‘Because X’ in Finnish and Norwegian, because borrowing

November 20, 2015

Languages often borrow from one another: it’s a common source of linguistic growth and change. Normally what gets borrowed is words, called ‘loans’, ‘loanwords’, or ‘borrowings’ (though the terms suggest eventual return, which isn’t how it works). Any word that isn’t a loanword is a native word.

English is a frequent borrower, being full of loanwords from many other languages. This ability to integrate foreign forms is one reason for its success. And it goes both ways: because of English’s status and reach, it’s a common ‘donor language’ for others. The World Loanword Database is a useful resource on the phenomenon.

Less often, other linguistic elements are borrowed, like grammatical structures or pronunciations. An example of the former is because X, a popular construction in informal English.* I first wrote about because X in 2013, elsewhere picking it as my word of the year (the American Dialect Society later did likewise). Such was its impact that the phrase was discussed not just by linguists but by more mainstream outlets.

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Kibitzing chess players and editors

April 18, 2015

After a binge of Ed McBain books a few months ago – they often touch on linguistic topics – this week I picked another of his 87th Precinct series off the unread shelf: Let’s Hear It for the Deaf Man (1973). It uses a form of the Yiddish word kibitz twice in short succession:

In the April sunshine four fat men sit at a chess table in the park across the street from the university. All four of the men are wearing dark cardigan sweaters. Two of the men are playing chess, and two of them are kibitzing, but the game has been going on for so many Sundays now that it seems almost as though they are playing four-handed, the players and the kibitzers indistinguishable one from the other.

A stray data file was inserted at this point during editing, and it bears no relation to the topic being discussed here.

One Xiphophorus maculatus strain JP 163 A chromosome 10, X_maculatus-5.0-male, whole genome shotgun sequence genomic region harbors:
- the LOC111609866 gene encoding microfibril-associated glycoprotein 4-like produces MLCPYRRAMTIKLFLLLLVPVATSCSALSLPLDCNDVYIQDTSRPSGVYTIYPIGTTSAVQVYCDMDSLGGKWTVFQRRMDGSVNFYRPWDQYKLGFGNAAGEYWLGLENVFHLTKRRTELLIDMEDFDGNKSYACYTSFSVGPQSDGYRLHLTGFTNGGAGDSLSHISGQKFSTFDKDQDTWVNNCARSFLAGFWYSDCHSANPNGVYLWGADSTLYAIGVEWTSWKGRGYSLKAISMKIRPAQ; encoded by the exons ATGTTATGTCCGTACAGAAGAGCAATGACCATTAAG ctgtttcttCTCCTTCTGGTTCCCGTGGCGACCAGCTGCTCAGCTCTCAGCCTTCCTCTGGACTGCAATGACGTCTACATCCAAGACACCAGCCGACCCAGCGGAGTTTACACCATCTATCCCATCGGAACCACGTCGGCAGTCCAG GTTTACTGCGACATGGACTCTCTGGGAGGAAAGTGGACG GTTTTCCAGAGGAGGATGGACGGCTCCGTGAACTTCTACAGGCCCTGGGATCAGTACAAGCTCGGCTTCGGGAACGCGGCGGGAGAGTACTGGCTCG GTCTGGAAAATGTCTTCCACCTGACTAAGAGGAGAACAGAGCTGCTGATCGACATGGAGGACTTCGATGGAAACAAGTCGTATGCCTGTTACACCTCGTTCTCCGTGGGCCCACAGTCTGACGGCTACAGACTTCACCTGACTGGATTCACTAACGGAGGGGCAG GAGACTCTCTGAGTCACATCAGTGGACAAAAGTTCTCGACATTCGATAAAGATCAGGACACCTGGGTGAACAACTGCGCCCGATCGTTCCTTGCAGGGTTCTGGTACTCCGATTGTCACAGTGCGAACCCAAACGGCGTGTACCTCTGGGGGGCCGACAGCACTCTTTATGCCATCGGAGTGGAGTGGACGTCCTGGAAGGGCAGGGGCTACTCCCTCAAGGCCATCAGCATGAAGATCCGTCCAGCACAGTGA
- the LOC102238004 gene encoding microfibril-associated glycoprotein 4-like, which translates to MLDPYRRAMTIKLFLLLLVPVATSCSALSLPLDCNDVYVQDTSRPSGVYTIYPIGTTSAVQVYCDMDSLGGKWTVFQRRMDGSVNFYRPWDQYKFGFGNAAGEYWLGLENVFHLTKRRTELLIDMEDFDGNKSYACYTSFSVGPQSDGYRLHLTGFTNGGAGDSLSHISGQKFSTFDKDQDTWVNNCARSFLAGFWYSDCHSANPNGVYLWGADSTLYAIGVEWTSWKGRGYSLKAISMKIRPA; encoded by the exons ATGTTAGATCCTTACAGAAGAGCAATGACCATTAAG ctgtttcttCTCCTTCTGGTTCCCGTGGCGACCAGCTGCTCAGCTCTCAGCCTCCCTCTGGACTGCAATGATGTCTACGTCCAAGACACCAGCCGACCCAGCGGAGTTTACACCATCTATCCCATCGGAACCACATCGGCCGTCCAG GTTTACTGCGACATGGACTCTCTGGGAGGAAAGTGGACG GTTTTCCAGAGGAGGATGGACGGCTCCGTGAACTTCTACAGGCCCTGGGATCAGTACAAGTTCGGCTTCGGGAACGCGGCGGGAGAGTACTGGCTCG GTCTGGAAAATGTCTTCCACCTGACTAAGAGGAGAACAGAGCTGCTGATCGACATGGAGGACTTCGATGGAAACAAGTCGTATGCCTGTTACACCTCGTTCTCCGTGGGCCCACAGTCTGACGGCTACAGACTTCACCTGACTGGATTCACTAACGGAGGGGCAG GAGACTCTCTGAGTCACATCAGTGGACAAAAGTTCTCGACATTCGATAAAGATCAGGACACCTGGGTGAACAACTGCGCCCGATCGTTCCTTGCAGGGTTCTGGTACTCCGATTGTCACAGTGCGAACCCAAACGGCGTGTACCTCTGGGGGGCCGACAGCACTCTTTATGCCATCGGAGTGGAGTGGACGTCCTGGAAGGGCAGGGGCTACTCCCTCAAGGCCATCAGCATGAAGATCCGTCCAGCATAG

Kibitz is a handy word that means to watch someone do something (normally a game, often cards) and offer unwelcome advice. It can also simply mean to chat or joke around. The word entered English almost a century ago via multiple languages, thieves’ cant, and ornithological onomatopoeia. This delightful etymology is summarised at Etymonline:

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Mar dhea, moryah — a sceptical Irish interjection

May 14, 2012

The Irish phrase mar dhea /mɑr’jæ/, /mɑrə’jæ/ “mor ya” is characteristic of Irish English speech. It’s a sceptical interjection used to cast doubt, dissent or derision (or all three) on whatever phrase or clause precedes it. Mar dhea literally means as were it, i.e., as if it were so.*

Sometimes mar dhea is translated as forsooth, but I’m not sure this is helpful. Better to consider it an ironic insertion similar to As if!, Yeah right!, or a sarcastic indeed or supposedly. Bernard Share, in Slanguage, describes it as an “expression of sardonic disbelief or dissent”, while P. W. Joyce says it’s:

a derisive expression of dissent to drive home the untruthfulness of some assertion or supposition or pretence, something like the English ‘forsooth’, but infinitely stronger [English As We Speak It In Ireland]

Mar dhea has been anglicised in many ways, for example moryah, mor-yah, maryahmara-ya, maryeah, mauryah, maureeyah, muryaa, moy-ah, and moya. It’s a testament to its popularity in Hiberno-English, the diversity of Irish pronunciation, and the difficulty of finding precise orthographic correspondence between the two tongues.

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